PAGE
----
To ­find the Lexile measures of books, or to search for books using a Lexile measure or range, go to  Several search options are available, including title, reader interest categories, author and developmental level. Students can also create their own individual book list.

Common Sense is dedicated to helping kids thrive in a world of media and technology.  It offers the largest most trusted library of independent age-based and educational ratings and reviews for movies, games, apps, TV shows, websites, books, and music.  It is a great source to cross-reference a high Lexile level book to see if the content is age appropriate.


Check out:

Newsela is an innovative way to build reading comprehension with nonfiction that's always relevant: daily news. It is a personalized reading service designed to help students in grades 3 to 12 master non-fiction literacy by providing daily news articles at five reading levels (by Lexile). Newsela makes it easy for an entire class to read the same content, but at a level that’s just right for each student. It is Common Core-Aligned and has High Interest Topics. Automatically assign articles to students. See who read the story, passed the quiz and took notes, all in a single screen. Lead students toward a deeper examination of content through interactive annotations and editable written-response questions.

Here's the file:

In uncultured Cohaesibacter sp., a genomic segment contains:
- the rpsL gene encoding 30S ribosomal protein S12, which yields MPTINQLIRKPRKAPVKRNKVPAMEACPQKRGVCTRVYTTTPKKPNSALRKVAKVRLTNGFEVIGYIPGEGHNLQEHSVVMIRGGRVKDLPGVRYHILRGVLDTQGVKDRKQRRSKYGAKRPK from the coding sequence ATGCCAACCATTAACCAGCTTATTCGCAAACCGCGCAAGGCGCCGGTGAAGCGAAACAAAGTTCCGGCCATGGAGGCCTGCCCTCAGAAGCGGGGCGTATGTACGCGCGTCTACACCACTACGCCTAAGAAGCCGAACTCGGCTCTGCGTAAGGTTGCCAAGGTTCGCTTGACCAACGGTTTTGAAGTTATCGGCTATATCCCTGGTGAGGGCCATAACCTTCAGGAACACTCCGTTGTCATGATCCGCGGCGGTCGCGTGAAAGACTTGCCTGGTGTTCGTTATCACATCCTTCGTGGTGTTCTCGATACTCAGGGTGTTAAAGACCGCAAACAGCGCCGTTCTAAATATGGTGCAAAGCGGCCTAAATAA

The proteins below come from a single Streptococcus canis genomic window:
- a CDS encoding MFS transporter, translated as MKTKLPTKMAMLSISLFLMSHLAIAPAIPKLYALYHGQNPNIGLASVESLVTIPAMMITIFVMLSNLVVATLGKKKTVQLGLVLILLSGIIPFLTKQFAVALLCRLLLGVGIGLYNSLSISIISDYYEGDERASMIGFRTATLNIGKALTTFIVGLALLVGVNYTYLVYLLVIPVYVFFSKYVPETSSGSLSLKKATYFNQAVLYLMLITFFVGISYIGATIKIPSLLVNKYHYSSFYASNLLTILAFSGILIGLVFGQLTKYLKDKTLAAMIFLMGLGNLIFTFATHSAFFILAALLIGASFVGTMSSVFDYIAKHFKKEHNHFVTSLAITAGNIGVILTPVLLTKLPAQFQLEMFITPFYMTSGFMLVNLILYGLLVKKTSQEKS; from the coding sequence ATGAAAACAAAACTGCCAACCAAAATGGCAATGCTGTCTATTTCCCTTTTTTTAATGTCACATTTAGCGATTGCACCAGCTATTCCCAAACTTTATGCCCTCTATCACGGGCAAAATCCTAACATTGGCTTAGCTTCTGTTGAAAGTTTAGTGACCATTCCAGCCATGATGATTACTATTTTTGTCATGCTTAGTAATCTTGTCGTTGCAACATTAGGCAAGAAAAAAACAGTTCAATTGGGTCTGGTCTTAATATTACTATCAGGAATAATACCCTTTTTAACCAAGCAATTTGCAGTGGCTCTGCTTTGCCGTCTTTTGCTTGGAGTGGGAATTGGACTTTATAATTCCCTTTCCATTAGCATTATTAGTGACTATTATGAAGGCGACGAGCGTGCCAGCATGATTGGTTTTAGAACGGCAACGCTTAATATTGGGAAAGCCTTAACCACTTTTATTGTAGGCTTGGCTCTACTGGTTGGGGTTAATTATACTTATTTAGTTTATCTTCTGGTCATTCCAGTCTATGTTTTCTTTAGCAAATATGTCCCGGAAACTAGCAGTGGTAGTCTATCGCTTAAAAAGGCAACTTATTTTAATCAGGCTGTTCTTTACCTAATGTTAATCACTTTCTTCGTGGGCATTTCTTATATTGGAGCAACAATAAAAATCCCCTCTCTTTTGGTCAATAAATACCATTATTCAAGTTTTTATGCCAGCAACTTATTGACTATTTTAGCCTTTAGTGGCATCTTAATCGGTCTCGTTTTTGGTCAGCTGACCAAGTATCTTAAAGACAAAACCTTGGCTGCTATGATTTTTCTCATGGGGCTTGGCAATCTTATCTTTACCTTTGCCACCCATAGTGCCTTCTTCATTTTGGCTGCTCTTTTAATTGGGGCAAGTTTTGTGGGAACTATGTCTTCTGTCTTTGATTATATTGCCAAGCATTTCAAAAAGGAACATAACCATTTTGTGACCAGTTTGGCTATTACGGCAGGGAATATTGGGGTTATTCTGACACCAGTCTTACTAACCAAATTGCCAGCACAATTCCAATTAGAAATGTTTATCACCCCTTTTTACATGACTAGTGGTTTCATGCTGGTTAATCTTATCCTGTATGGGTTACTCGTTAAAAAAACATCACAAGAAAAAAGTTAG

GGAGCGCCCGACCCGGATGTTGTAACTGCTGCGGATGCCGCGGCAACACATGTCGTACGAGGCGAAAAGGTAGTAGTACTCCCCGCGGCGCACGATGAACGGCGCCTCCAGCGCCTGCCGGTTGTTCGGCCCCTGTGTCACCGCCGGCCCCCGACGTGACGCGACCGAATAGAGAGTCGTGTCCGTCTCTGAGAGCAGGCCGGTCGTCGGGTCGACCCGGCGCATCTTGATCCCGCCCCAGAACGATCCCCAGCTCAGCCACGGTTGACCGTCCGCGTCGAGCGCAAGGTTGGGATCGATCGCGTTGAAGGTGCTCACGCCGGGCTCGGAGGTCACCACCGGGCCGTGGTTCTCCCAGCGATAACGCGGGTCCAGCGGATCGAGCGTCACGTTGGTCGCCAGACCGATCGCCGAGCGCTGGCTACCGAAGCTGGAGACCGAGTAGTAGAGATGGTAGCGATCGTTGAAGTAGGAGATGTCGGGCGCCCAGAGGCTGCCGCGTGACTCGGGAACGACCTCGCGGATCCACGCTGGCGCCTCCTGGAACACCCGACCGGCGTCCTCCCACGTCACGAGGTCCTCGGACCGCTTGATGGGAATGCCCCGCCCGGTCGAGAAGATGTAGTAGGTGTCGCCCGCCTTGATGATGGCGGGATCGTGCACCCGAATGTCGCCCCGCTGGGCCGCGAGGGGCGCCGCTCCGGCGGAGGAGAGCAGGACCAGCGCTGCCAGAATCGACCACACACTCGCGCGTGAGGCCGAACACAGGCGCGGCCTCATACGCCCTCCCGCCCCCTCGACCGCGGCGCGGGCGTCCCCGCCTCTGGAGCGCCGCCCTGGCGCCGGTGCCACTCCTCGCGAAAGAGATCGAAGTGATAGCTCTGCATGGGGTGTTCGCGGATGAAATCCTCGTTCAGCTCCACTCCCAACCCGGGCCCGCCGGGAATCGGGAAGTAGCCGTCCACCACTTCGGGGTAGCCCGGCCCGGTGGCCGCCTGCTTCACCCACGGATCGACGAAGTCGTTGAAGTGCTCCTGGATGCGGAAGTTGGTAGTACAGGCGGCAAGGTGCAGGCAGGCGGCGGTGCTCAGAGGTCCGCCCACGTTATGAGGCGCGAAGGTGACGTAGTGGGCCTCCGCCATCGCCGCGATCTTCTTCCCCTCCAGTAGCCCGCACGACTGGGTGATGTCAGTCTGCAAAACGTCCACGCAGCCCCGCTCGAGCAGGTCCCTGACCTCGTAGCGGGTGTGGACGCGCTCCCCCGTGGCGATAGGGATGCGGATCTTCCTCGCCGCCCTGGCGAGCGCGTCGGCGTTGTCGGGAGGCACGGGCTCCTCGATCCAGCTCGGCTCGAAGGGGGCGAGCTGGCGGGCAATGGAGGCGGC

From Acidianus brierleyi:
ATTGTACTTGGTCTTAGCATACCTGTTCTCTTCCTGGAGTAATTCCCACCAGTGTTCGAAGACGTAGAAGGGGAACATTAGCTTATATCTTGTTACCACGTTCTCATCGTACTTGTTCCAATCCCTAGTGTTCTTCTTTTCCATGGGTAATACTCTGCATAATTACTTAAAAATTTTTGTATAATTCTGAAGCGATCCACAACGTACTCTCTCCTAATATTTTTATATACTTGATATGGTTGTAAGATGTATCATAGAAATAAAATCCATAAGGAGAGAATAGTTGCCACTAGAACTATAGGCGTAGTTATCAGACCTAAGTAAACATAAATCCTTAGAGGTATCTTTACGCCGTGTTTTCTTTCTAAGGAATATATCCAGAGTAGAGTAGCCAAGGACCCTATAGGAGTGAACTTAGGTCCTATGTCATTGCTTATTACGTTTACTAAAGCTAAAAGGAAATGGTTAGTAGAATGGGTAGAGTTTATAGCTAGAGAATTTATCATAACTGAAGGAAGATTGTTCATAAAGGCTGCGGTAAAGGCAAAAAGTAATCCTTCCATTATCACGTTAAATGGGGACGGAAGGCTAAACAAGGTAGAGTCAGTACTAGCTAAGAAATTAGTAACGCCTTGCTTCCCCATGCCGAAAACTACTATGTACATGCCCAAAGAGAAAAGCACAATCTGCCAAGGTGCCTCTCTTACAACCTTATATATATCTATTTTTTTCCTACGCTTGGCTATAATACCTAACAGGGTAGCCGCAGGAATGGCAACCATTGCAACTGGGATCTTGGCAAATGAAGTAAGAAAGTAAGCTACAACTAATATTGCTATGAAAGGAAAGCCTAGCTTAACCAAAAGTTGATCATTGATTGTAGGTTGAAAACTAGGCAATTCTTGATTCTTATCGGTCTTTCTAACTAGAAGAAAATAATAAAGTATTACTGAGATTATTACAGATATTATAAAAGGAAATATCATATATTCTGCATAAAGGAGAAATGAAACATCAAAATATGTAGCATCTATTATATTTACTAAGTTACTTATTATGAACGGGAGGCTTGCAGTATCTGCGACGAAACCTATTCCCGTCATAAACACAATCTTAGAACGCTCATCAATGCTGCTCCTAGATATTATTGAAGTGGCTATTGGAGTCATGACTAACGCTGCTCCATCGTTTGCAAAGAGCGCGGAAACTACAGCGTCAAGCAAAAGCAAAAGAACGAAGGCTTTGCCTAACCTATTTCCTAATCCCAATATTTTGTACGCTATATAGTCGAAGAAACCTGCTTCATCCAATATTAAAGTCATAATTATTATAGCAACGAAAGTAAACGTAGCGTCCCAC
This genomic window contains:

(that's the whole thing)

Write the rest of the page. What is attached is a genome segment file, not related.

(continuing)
Read closely. Think critically. Be worldly.

Real world demands through the lens of Lexiles.  

Is your child on track for college/career readiness?

Functional Text – SRI College and Career Readiness Report

Job application


Standard Lease Agreement


iPod Installation Manual


Drivers License Manual


Playstation Install Instructions


Toy Assembly Instructions



Median Text Measures (Williamson, 2004):

11th/12th grade (LA/SS textbooks)


GED Test Materials


SAT/ACT Test Materials


Military (training/field manuals


Citizenship (newspapers, voting, jury)


Workplace (Daggett study materials)


Postsecondary - first two yrs. (textbooks)




Community College                            




Personal Reading - Citizen Reading Materials (Williamson, 2004):

CD-DVD Player Instructions                               


Microsoft Windows User Manual                


Installing Your Child Safety Seat                   


Federal Tax Form W-4                                   


Application for Student Loan                           


Medical Insurance Benefit Package               




Entry-level Occupational Reading Materials -  (Daggett, 2003):

Agriculture/Natural resources                      




Arts/AV Technology/Communications         


Business and Administration                        

(1210 – 1310L)

Education and Training                             


Health Science                                    


Hospitality and Tourism                            


Human Services                                     


Law and Public Safety                              




Retail/Wholesale Sales and Service                


Scientific Research/Engineering                    


Transportation, Distribution and Logistics